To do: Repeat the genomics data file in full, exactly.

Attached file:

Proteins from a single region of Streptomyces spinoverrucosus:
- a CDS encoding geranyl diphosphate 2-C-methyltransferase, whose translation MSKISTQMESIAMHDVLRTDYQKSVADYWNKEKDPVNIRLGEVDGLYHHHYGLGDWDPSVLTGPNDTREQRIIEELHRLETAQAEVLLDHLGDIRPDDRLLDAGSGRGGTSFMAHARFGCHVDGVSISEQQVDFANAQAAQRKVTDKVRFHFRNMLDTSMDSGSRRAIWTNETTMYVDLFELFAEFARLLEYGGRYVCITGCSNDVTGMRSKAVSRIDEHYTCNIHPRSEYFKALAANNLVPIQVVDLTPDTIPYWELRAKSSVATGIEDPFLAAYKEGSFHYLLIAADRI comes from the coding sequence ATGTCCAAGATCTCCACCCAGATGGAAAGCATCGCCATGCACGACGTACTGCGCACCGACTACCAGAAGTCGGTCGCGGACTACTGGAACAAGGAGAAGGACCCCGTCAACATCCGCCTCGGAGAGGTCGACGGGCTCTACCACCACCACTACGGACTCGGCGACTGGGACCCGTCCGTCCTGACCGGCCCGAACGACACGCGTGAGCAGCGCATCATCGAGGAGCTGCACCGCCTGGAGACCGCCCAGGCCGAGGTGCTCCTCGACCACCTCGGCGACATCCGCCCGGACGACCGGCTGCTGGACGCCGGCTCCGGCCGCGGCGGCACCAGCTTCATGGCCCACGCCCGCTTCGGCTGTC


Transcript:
Proteins from a single region of Streptomyces spinoverrucosus:
- a CDS encoding geranyl diphosphate 2-C-methyltransferase, whose translation MSKISTQMESIAMHDVLRTDYQKSVADYWNKEKDPVNIRLGEVDGLYHHHYGLGDWDPSVLTGPNDTREQRIIEELHRLETAQAEVLLDHLGDIRPDDRLLDAGSGRGGTSFMAHARFGCHVDGVSISEQQVDFANAQAAQRKVTDKVRFHFRNMLDTSMDSGSRRAIWTNETTMYVDLFELFAEFARLLEYGGRYVCITGCSNDVTGMRSKAVSRIDEHYTCNIHPRSEYFKALAANNLVPIQVVDLTPDTIPYWELRAKSSVATGIEDPFLAAYKEGSFHYLLIAADRI comes from the coding sequence ATGTCCAAGATCTCCACCCAGATGGAAAGCATCGCCATGCACGACGTACTGCGCACCGACTACCAGAAGTCGGTCGCGGACTACTGGAACAAGGAGAAGGACCCCGTCAACATCCGCCTCGGAGAGGTCGACGGGCTCTACCACCACCACTACGGACTCGGCGACTGGGACCCGTCCGTCCTGACCGGCCCGAACGACACGCGTGAGCAGCGCATCATCGAGGAGCTGCACCGCCTGGAGACCGCCCAGGCCGAGGTGCTCCTCGACCACCTCGGCGACATCCGCCCGGACGACCGGCTGCTGGACGCCGGCTCCGGCCGCGGCGGCACCAGCTTCATGGCCCACGCCCGCTTCGGCTGTC